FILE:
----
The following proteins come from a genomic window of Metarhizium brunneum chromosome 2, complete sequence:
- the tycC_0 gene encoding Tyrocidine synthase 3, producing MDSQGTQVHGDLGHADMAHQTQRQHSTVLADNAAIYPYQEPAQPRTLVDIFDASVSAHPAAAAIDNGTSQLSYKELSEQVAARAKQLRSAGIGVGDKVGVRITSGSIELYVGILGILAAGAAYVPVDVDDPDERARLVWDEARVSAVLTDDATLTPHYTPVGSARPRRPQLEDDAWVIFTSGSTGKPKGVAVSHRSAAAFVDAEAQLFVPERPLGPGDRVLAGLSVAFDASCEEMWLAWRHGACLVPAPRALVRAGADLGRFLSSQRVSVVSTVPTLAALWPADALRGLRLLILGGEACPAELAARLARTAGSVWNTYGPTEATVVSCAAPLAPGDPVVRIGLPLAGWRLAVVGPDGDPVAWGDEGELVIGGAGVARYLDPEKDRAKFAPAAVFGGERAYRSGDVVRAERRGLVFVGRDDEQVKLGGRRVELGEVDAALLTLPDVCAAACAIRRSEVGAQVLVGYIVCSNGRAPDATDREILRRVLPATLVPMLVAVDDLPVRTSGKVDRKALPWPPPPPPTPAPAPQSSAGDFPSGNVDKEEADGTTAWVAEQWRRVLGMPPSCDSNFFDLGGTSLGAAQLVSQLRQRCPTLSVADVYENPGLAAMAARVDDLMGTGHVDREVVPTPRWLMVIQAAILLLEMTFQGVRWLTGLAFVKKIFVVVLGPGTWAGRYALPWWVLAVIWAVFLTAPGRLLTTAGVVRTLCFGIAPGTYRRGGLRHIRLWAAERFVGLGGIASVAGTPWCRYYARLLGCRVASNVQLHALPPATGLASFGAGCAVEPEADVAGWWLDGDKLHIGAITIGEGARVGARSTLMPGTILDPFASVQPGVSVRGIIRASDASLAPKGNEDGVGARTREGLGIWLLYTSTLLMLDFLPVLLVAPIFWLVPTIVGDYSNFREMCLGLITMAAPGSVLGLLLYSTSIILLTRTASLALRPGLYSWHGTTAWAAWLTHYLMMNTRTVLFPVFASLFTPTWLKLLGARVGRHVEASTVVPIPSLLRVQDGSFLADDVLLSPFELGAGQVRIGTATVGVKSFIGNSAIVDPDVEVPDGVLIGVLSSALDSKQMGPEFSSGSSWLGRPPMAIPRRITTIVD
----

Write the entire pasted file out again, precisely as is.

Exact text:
The following proteins come from a genomic window of Metarhizium brunneum chromosome 2, complete sequence:
- the tycC_0 gene encoding Tyrocidine synthase 3, producing MDSQGTQVHGDLGHADMAHQTQRQHSTVLADNAAIYPYQEPAQPRTLVDIFDASVSAHPAAAAIDNGTSQLSYKELSEQVAARAKQLRSAGIGVGDKVGVRITSGSIELYVGILGILAAGAAYVPVDVDDPDERARLVWDEARVSAVLTDDATLTPHYTPVGSARPRRPQLEDDAWVIFTSGSTGKPKGVAVSHRSAAAFVDAEAQLFVPERPLGPGDRVLAGLSVAFDASCEEMWLAWRHGACLVPAPRALVRAGADLGRFLSSQRVSVVSTVPTLAALWPADALRGLRLLILGGEACPAELAARLARTAGSVWNTYGPTEATVVSCAAPLAPGDPVVRIGLPLAGWRLAVVGPDGDPVAWGDEGELVIGGAGVARYLDPEKDRAKFAPAAVFGGERAYRSGDVVRAERRGLVFVGRDDEQVKLGGRRVELGEVDAALLTLPDVCAAACAIRRSEVGAQVLVGYIVCSNGRAPDATDREILRRVLPATLVPMLVAVDDLPVRTSGKVDRKALPWPPPPPPTPAPAPQSSAGDFPSGNVDKEEADGTTAWVAEQWRRVLGMPPSCDSNFFDLGGTSLGAAQLVSQLRQRCPTLSVADVYENPGLAAMAARVDDLMGTGHVDREVVPTPRWLMVIQAAILLLEMTFQGVRWLTGLAFVKKIFVVVLGPGTWAGRYALPWWVLAVIWAVFLTAPGRLLTTAGVVRTLCFGIAPGTYRRGGLRHIRLWAAERFVGLGGIASVAGTPWCRYYARLLGCRVASNVQLHALPPATGLASFGAGCAVEPEADVAGWWLDGDKLHIGAITIGEGARVGARSTLMPGTILDPFASVQPGVSVRGIIRASDASLAPKGNEDGVGARTREGLGIWLLYTSTLLMLDFLPVLLVAPIFWLVPTIVGDYSNFREMCLGLITMAAPGSVLGLLLYSTSIILLTRTASLALRPGLYSWHGTTAWAAWLTHYLMMNTRTVLFPVFASLFTPTWLKLLGARVGRHVEASTVVPIPSLLRVQDGSFLADDVLLSPFELGAGQVRIGTATVGVKSFIGNSAIVDPDVEVPDGVLIGVLSSALDSKQMGPEFSSGSSWLGRPPMAIPRRITTIVD